During the Nasdaq's two-month pause, daily momentum indicators pulled back from extremely overbought conditions. This, we believe, gives the index a little more breathing room on the upside. The 14-day relative strength index (RSI) fell from a recent high of 76 down to 43, and currently sits at 65. The daily moving average convergence/divergence (MACD) fell back to almost zero, and has since rebounded back above its signal line. However, weekly momentum indicators remain close to overbought levels, and we think this limits the upside.

The S&P 500 broke to a new recovery high on Jan. 12, poking its head just above the 1430 zone. During the recent pause, the index found support just above the 1400 level. This is just above what we consider to be an important zone of support that lies between 1380 and 1400. The S&P 500 pulled back to multiple pieces of support, including two trendlines and the 30-day exponential moving average. The most important, or longer trendline extends back to the lows in August, while the other trendline is off the lows in early and late November. Immediate upside resistance comes from the 21-day price envelope up at 1447. The top of the price channel that has mostly contained prices since August lies up near 1470.

Market sentiment remains fairly optimistic, and is another reason we do not think the market can explode higher from here. CBOE put/call ratios, whether you look at the 5-day, 10-day, or 30-day average, are all putting in lower highs. These ratios have fallen close to levels that have preceded market pullbacks over the past couple of years. However, we think the trend in these p/c ratios will have to reverse to the upside before the market indexes correct. At the same time, market polls have recently shown very high levels of bullish sentiment, something we often do not see prior to upside explosions. The Consensus poll recently hit 75% bulls; the MarketVane poll reached 73% bulls, while Investor's Intelligence was just up near 60% bulls and only 20% bears.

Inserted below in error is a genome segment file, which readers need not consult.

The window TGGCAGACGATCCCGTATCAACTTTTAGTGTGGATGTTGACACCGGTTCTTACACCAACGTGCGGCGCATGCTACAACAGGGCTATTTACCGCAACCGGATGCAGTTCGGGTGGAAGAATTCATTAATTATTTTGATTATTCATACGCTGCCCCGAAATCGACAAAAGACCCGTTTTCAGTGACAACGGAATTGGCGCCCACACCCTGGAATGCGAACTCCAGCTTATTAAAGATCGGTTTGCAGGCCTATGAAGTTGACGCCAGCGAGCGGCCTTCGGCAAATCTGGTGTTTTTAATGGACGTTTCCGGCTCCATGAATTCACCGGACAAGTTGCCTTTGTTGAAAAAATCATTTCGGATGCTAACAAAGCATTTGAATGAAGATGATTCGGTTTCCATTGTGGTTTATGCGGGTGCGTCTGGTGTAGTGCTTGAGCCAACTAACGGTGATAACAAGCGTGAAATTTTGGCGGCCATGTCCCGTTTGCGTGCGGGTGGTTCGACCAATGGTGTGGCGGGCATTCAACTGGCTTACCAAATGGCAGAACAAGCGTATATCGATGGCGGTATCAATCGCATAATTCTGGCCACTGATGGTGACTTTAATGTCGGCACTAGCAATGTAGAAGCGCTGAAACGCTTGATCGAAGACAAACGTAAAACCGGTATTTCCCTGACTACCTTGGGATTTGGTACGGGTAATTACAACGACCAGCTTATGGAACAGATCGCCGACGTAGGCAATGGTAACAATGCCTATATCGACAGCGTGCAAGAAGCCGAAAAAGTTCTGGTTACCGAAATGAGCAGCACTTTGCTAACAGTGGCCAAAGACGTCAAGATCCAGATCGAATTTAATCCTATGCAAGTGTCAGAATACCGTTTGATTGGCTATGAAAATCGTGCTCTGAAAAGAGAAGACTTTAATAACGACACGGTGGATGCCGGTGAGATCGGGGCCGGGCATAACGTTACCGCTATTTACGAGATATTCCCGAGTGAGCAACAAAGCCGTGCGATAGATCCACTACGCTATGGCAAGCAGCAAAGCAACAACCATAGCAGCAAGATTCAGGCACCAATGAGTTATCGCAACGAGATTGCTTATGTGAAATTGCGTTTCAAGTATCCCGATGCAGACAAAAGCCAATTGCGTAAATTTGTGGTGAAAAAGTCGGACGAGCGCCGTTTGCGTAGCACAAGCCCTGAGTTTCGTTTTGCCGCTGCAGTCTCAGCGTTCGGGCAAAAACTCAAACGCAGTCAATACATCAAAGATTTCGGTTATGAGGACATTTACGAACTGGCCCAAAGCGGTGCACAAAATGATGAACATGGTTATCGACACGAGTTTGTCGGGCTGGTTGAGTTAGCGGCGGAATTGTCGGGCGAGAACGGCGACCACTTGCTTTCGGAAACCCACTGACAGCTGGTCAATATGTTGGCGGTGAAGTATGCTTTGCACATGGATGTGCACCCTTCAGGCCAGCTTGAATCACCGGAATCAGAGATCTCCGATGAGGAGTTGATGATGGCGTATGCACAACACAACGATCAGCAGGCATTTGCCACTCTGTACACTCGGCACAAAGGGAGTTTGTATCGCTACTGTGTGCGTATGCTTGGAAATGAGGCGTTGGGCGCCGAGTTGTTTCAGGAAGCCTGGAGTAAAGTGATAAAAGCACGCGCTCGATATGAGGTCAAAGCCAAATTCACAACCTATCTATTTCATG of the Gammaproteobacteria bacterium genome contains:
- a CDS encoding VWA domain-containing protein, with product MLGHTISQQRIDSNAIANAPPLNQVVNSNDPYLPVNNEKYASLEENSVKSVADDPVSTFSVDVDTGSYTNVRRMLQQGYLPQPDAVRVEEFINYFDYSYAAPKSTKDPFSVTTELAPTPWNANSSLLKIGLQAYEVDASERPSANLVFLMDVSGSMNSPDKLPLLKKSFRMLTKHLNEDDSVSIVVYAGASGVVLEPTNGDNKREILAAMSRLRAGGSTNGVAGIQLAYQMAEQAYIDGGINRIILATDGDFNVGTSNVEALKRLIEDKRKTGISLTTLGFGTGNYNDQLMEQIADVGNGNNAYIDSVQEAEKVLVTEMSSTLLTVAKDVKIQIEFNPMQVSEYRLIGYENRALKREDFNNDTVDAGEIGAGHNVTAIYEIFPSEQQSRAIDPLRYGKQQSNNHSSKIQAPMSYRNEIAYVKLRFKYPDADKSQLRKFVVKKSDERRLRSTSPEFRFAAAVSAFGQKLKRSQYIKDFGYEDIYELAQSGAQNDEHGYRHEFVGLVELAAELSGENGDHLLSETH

The entire energy patch had a difficult week as the stocks got hammered in light of the almost 6% plunge in crude oil prices. Crude broke important chart support in the $55 per barrel area and appears headed for additional losses. The low close for the week occurred on Thursday at $51.88, and was the lowest finish for oil prices since May 27, 2005. At the Jan. 11 closing low, the bear market in oil equaled almost 33% off the July, 2005 high.

Long-term trendline support comes in at the $46 level. A 50% retracement of the entire move since 2001 targets $47.50. The last major closing low from back in May sits at $46.80. Daily and weekly momentum indicators are all oversold, heading lower, and it is too early for any positive divergences or potential chart pattern reversals to emerge.

We believe crude could fall as far as the $45-$47.50 zone before the next meaningful, intermediate-term bottom is in. One potential bright spot as we look out over the next month or so is that the commercial hedgers, listed in the Commitment of Traders Report, are net long once again after being mostly short over the last two months. There net long position is not large, but it is a step in the right direction as far as oil prices go, in our view.

The 10-year Treasury yield rose to its highest level since October, finishing the week at 4.77%. While oil prices have been going in the right direction for stocks, bond yields are heading in the wrong direction. Since the beginning of December, 10-year yields have climbed about 34 basis points. If our chart reading is correct, the 10-year completed an inverse head-and-shoulders pattern this week, which projects up to a minimum target just above the 5% level.

Before the market gets to 5%, however, chart support near 4.8% must be taken out. In addition, a 50% retracement of the yield decline from June until December also comes in around 4.8%. It is our view that once the 4.8% level is breached, yields are heading to the 5% to 5.25% zone.